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Archive for January 12th, 2021

Where Journalism Fails

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Doc Searls blogged in July 2019:

“What’s the story?”

No question is asked more often by editors in newsrooms than that one. And for good reason: that’s what news is about: The Story.

Or, in the parlance of the moment, The Narrative. (Trend.)

I was just 22 when I wrote my first stories as a journalist, reporting for a daily newspaper in New Jersey. It was there that I first learned that all stories are built around three elements:

  1. Character
  2. Problem
  3. Movement toward resolution

Subtract one or more of those and all you’ll have is an item, or an incident. Not a story. Which won’t run. So let’s unpack those elements a bit.

The character can be a person, a group, a team, a cause—anything with a noun. Mainly the character needs to be worth caring about in some way. You can love the character, hate it (or him, or her or whatever). Mainly you have to care about the character enough to be interested.

The problem can be of any kind at all, so long as it causes conflict involving the character. All that matters is that the conflict keeps going, toward the possibility of resolution. If the conflict ends, the story is over. For example, if you’re at a sports event, and your team is up (or down) by forty points with five minutes left, the character you now care about is your own ass, and your problem is getting it out of the parking lot. If that struggle turns out to be interesting, it might be a story you tell later at a bar.)

Movement toward resolution is nothing more than that. Bear in mind that many stories never arrive at a conclusion. In fact, that may be part of the story itself. Soap operas work that way.

For a case-in-point of how this can go very wrong, we have the character now serving as President of the United States, creating problems and movement around them with nearly everything he says and does.

We have never seen Donald Trump’s like before, and may never again. His genius at working all three elements are without equal in our time—or perhaps any time. So please, if you can, set your politics aside and just look at the dude through the prism of Story.

Donald Trump spins up stories at least four ways:

  1. Through constant characterization of others, for example with nicknames (“Little Mario,” “Low Energy Jeb,” “Crooked Hillary,” “Sleepy Joe,” “Failing New York Times”)
  2. By finding or creating problems, and characterizing those too: “witch hunt,” “fake news,” “illegal ballots,” “Dominion-izing the Vote.”
  3. By creating movement via the Roy Cohn and Roger Stone playbook: always attack or counter-attack, sue constantly, claim victory no matter what. (Roy Cohn was a lawyer Frank Rich felicitously called “The worst human being who ever lived … the most evil, twisted, vicious bastard ever to snort coke at Studio 54.” Talk about character: Cohn was absolutely interesting. As Politico puts it here, “Cohn imparted an M.O. that’s been on searing display throughout Trump’s ascent, his divisive, captivating campaign, and his fraught, unprecedented presidency. Deflect and distract, never give in, never admit fault, lie and attack, lie and attack, publicity no matter what, win no matter what, all underpinned by a deep, prove-me-wrong belief in the power of chaos and fear.”)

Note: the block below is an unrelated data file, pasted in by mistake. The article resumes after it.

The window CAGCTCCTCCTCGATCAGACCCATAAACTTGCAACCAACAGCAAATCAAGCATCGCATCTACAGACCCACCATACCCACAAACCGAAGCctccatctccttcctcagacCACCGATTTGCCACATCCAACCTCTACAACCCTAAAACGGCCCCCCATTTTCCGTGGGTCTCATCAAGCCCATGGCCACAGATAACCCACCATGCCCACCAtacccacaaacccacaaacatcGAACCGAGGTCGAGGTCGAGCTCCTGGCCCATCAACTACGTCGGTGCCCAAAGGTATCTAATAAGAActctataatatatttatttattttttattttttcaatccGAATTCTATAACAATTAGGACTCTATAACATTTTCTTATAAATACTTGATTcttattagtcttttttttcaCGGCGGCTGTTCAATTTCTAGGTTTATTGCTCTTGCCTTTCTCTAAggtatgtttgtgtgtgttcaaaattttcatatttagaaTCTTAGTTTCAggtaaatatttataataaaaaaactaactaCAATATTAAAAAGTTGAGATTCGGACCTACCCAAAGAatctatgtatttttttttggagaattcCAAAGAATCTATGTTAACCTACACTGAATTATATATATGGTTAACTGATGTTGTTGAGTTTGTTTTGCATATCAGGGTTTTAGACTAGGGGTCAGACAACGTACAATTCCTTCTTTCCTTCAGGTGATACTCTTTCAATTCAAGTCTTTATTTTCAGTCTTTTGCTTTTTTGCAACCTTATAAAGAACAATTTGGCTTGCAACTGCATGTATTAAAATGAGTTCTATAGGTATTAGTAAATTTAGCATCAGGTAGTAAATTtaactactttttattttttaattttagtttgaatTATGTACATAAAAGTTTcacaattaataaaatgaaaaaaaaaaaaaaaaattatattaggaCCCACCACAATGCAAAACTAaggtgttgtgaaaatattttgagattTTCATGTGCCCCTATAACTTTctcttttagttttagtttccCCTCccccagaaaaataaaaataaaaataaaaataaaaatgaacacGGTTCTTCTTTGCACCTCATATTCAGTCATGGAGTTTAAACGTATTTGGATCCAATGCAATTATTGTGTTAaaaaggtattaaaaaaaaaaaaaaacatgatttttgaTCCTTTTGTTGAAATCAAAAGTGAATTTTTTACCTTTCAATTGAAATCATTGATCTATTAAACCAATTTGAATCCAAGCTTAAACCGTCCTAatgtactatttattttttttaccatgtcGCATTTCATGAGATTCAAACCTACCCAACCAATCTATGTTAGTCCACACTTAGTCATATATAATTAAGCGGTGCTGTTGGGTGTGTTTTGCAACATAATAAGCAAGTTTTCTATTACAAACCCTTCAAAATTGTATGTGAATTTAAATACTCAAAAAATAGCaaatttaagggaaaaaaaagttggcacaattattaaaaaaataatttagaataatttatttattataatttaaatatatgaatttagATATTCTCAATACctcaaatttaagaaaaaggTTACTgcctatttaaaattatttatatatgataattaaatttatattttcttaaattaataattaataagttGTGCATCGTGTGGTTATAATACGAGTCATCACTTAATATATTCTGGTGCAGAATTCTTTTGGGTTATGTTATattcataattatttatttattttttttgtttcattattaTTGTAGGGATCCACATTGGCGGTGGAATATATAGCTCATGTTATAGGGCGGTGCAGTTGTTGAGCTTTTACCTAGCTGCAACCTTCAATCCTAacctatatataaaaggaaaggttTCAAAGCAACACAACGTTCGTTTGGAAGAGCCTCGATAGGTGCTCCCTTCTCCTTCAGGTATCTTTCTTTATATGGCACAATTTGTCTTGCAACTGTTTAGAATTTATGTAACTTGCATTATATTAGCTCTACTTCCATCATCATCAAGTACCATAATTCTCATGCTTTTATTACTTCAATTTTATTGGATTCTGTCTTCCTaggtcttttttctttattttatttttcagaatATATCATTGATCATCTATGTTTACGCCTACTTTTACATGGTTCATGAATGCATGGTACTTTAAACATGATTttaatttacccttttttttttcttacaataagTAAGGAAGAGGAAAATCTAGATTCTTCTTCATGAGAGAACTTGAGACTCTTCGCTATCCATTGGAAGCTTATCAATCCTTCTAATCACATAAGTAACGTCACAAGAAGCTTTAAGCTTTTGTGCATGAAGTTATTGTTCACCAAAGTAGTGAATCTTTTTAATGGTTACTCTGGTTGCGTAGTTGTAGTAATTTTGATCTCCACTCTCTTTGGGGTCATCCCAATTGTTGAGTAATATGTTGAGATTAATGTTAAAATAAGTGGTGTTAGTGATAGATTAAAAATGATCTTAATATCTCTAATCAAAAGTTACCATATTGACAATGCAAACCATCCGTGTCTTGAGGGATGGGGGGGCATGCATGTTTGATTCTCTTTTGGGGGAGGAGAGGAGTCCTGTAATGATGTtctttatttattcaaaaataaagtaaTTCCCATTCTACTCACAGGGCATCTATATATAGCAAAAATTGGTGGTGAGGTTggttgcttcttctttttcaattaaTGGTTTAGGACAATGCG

4. By playing the ultimate alpha. That’s why he constantly calls himself the winner, no matter what.
  5. By de-legitimizing facts, truths, norms, and those who traffic in them. Key to this is accusing others of wrongs he commits himself. This is why he labels CNN and other news organizations “fake news” while turning the generation of it into an art form. Also why his accusations against others are a reliable tell of his own guilt for doing the same thing.
  6. As for movement, every new problem Trump creates or intensifies is meant to generate an emotional response, which is movement in itself.

Look closely: the news Trump makes is deliberate, theatrical and constant. All of it is staged and re-staged, so every unavoidably interesting thing he says or does pushes the last thing he said or did off the stage and into irrelevance, because whatever he’s saying or doing now demands full attention, no matter what he said or did yesterday.

There is true genius to this, and it requires understanding and respect—especially by those who report on it.

You can call this trolling, or earned media coverage, meaning the free kind. Both are true. So is comparing Trump to The Mule in Isaac Azimov’s Foundation and Empire. (The Mule was a mutant with exceptional influence over the emotions of whole populations. It was by noting this resemblance that I, along with Scott Adamsexpected Trump to win in 2016.)

Regardless of what one calls it, we do have two big fails for journalism here:

  1. Its appetite for stories proves a weakness when it’s fed by a genius at hogging the stage.
  2. It avoids reporting what doesn’t fit the story format. This includes most of reality.

My favorite priest says “some truths are so deep only stories can tell them,” and I’m sure this is true. But stories by themselves are also inadequate ways to present essential facts people need to know, because by design they exclude what doesn’t fit “the narrative,” which is the modern way to talk about story—and to spin journalists. (My hairs of suspicion stand on end every time I hear the word “narrative.”)